Kenya: What Next for Students That Have Secured University Spots?

The placement exercise for university admissions has concluded, marking a pivotal moment for 153,274 students who are now set to embark on their higher education journey. With this milestone achieved, the spotlight shifts funding. Universities Fund CEO Geoffrey Monari sheds light on the new higher education funding model providing insights into how it works, its benefits, and what students and their families can expect in terms of financial aid and support.

What necessitated introduction of the new higher education funding model by President William Ruto in May 2023?

Our universities were suffering from increasing debt. For about 35 years the model in use had not been reviewed amid the rising costs of running these institutions. The Differentiated Unit Cost (DUC) model adopted block funding for universities instead of the neediness of the students. This means the rich and poor students received the same amount which does not go well with the best practice. To remedy this, the government introduced a new funding framework that is student-centred, predictable and sustainable. Additionally, the new funding model addressed inefficiencies in the old model. Now student only apply for funding when they require it which also allows us to monitor their progression.

What distinguishes the new funding model from the previous DUC system?

It is student-centred and need-based while the DUC is centered on the programme the students are pursuing. For instance, if a student is pursuing medicine based on the available funds, they are given a grant without considering their level of need. Meaning that whenever a student is rich or poor, the amount given is same. Under the new funding model, the needy students are funded more while the better-enabled ones are funded less.

How has the implementation of the new Model progressed, including the involvement of implementing partners?

There are three other implementing partners for this model namely the Higher Education Loads Board (HELB), the Kenya University Central Placement Service (KUCCPS), and the State Department of TVETS which handles students in colleges. We have all come together and centralised the placement and funding so that students can be served based on their level of need.

Who’s eligible for government scholarships under new higher education funding model and how can one apply?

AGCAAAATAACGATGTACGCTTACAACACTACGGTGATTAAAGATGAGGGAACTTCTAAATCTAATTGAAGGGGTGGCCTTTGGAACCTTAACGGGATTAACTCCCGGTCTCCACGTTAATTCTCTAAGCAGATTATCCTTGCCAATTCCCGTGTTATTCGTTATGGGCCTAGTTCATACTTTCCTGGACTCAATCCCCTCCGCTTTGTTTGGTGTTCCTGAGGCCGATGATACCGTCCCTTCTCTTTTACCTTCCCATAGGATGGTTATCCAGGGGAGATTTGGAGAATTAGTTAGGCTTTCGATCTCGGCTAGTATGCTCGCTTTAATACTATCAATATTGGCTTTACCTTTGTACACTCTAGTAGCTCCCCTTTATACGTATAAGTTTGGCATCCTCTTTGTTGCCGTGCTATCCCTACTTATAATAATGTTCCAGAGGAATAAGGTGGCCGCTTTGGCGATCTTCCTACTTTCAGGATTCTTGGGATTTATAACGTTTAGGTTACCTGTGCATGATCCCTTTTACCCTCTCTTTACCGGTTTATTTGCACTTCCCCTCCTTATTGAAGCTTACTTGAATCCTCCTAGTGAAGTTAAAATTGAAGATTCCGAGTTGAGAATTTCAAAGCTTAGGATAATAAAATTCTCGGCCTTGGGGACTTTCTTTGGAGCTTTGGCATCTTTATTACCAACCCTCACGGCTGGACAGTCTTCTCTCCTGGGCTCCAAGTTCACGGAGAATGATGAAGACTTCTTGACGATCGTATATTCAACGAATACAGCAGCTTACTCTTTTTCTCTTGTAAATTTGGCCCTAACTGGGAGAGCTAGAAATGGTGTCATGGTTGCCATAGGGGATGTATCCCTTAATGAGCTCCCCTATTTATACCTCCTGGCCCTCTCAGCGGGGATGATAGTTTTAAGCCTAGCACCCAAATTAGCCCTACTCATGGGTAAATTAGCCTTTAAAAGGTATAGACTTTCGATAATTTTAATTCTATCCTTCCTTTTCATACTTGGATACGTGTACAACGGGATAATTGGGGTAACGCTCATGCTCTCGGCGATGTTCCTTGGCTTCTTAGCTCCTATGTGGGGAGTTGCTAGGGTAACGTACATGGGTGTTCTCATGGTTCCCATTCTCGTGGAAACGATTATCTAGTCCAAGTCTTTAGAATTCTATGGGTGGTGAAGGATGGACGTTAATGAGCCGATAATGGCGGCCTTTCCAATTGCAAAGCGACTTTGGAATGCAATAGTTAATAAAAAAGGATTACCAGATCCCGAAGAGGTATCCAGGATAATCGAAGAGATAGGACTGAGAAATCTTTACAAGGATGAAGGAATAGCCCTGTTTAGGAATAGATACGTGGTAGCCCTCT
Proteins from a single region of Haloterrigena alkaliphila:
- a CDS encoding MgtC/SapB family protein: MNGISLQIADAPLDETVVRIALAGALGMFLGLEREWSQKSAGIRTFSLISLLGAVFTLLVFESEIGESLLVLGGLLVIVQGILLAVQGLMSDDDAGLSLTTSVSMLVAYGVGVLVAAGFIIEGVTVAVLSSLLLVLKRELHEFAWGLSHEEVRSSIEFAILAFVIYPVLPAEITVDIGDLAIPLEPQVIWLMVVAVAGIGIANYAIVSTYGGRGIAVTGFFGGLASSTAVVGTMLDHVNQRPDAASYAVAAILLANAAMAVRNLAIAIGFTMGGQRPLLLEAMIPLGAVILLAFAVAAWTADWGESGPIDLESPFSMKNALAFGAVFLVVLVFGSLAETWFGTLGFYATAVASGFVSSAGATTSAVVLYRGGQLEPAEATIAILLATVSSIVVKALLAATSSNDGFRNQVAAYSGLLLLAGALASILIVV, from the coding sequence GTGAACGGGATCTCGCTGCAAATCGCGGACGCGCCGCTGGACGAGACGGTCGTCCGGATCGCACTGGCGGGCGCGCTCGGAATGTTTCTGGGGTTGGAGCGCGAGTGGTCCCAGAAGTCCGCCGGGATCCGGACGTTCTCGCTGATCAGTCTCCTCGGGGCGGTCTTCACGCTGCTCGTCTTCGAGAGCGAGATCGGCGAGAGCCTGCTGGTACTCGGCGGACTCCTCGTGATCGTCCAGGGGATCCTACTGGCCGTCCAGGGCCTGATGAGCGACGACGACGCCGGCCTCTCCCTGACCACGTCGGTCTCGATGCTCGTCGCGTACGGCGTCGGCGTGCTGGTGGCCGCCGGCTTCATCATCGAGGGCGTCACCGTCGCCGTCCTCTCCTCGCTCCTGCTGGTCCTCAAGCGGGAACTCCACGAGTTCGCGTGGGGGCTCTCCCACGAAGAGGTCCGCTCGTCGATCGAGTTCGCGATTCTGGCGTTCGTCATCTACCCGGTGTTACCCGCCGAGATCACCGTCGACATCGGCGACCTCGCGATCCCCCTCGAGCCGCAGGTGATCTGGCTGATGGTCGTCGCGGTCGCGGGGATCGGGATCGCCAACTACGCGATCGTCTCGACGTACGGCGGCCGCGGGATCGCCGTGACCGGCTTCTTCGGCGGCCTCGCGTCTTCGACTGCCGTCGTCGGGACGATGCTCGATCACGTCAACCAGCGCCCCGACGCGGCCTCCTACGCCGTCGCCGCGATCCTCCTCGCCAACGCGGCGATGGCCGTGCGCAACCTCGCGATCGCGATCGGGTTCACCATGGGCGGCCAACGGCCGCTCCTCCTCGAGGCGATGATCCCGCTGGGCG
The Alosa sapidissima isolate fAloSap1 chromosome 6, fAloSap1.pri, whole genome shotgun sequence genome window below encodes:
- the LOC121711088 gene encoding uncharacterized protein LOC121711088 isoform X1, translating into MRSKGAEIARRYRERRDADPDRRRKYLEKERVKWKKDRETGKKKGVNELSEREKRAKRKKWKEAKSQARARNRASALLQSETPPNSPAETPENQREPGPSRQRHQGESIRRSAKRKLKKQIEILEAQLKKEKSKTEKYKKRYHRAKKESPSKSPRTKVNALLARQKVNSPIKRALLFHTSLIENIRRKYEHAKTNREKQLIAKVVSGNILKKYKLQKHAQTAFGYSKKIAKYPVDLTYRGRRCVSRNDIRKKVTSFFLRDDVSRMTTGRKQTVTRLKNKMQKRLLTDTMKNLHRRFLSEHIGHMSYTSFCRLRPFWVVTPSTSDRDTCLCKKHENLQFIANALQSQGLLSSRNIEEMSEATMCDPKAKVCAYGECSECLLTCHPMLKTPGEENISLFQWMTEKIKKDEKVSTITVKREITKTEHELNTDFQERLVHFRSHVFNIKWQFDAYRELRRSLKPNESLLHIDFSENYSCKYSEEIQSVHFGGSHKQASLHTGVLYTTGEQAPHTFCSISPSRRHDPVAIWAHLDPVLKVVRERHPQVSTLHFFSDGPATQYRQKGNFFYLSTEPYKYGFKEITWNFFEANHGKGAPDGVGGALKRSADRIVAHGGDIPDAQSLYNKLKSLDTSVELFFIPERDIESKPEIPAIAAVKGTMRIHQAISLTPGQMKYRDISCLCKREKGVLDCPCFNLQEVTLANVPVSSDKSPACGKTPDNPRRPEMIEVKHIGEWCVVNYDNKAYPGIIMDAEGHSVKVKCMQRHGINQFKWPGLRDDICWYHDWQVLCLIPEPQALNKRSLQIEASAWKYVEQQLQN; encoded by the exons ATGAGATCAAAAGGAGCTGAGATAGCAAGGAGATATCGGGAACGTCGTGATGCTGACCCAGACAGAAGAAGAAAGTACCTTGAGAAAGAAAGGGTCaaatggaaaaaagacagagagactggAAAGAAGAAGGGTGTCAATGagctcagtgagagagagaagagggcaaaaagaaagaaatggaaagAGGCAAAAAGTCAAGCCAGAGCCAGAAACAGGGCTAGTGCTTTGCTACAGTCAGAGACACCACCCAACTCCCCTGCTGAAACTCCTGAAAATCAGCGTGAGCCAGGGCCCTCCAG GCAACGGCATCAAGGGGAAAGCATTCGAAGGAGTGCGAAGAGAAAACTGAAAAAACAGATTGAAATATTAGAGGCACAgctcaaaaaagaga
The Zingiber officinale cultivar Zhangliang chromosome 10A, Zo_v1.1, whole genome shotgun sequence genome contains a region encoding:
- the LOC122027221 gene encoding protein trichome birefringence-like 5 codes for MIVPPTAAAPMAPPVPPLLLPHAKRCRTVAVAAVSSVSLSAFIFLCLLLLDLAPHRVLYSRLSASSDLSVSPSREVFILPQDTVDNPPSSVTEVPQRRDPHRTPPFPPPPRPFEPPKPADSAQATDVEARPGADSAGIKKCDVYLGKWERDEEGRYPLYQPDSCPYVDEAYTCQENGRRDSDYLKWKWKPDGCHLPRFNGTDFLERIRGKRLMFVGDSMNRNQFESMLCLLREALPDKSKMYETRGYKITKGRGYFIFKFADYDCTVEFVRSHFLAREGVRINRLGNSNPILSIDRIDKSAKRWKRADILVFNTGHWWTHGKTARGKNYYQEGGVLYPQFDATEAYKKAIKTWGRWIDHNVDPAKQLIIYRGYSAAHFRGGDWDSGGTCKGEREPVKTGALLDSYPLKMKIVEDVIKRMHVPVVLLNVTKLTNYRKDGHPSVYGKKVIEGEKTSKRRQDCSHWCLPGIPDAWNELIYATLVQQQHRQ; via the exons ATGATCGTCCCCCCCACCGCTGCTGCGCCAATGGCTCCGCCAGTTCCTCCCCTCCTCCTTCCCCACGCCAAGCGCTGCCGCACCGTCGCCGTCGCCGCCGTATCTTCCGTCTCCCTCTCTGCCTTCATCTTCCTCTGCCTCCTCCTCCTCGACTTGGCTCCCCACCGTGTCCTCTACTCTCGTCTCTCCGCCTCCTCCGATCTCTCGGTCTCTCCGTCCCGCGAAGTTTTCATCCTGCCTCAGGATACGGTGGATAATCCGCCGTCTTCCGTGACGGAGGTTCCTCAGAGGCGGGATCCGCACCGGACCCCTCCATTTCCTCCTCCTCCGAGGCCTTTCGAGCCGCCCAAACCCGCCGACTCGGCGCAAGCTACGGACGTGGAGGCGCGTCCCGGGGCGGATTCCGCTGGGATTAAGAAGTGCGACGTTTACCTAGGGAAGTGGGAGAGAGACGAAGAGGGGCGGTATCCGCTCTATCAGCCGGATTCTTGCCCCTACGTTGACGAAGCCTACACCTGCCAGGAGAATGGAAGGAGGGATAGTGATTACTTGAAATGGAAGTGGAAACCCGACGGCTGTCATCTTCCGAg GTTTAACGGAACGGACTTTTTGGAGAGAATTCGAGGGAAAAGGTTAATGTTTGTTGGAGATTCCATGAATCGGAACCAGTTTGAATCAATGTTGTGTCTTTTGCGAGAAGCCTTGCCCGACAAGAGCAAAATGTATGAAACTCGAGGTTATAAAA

The students were eligible students who have been placed by the Kenya University’s Central placement service (KUCCPS).cThose are the only students who are eligible for funding of scholarship. However, for loans, students can apply even if they went directly to a university.

How much funding has been disbursed by Government to support scholarships thus far, and how many students have benefited?

From September last year to date, we have funded 112,000 students and they have been given Sh12.4 billion.

Elaborate on how the Means Testing Instrument is used to assess students’ financial needs?

The Means Testing Instrument looks at the student’s household income, the number of dependents, the parents/guardian’s employment, disability of the student and household ownership including vehicles. This mix of variables as provided by the student are processed through a programme to determine the level of need of the applicant and thus fund them appropriately.

Elaborate more on the bands of needs that are there for the students?

We have got five bands. The first band gives students scholarships of 70% and a loan of 25%, while the household contributes 5%. In the second band students are awarded scholarships of 60%, loan of 30% while households contribute 10%. The third band scholarship of 50% loan of 30%, the household raises 20% of the cost of the program. The next one is 40% scholarships 30% loans and meaning household 30% of the cost of the program. Then the last one that is the fifth one is where we give a scholarship of 30%, 30% loans and household raises 40% of program cost.

There have been concerns raised about delays in fund disbursement and the criteria for determining the amount of funds released. How are these issues being addressed? Are there other challenges being faced?

Yes. Since we depend heavily on the exchequer who also depends on revenue from taxes and other sources delays are there. But this is something that we are working on with the Ministry of Education, which is giving us a lot of support together with the National Treasury to come up with a cash flow when we require the funds. This cash flow enables us to plan.

What message do you have for students whose aspirations for higher education are hindered by financial constraints?

I want to assure them that the government is committed to supporting them and that the application process is free. In case they are stuck in the process, they can seek assistance at Huduma Centres to fill the application forms. They should adhere to giving us the correct information to make the process smooth.

Does an applicant require a national ID to apply for scholarship?

Scholarship is not paid back, so you don’t need a national ID. For loan, the Cabinet waived the need for having a national ID for first time applicants. However as students progress to 2nd year they should update their details because they will have clocked 18 years.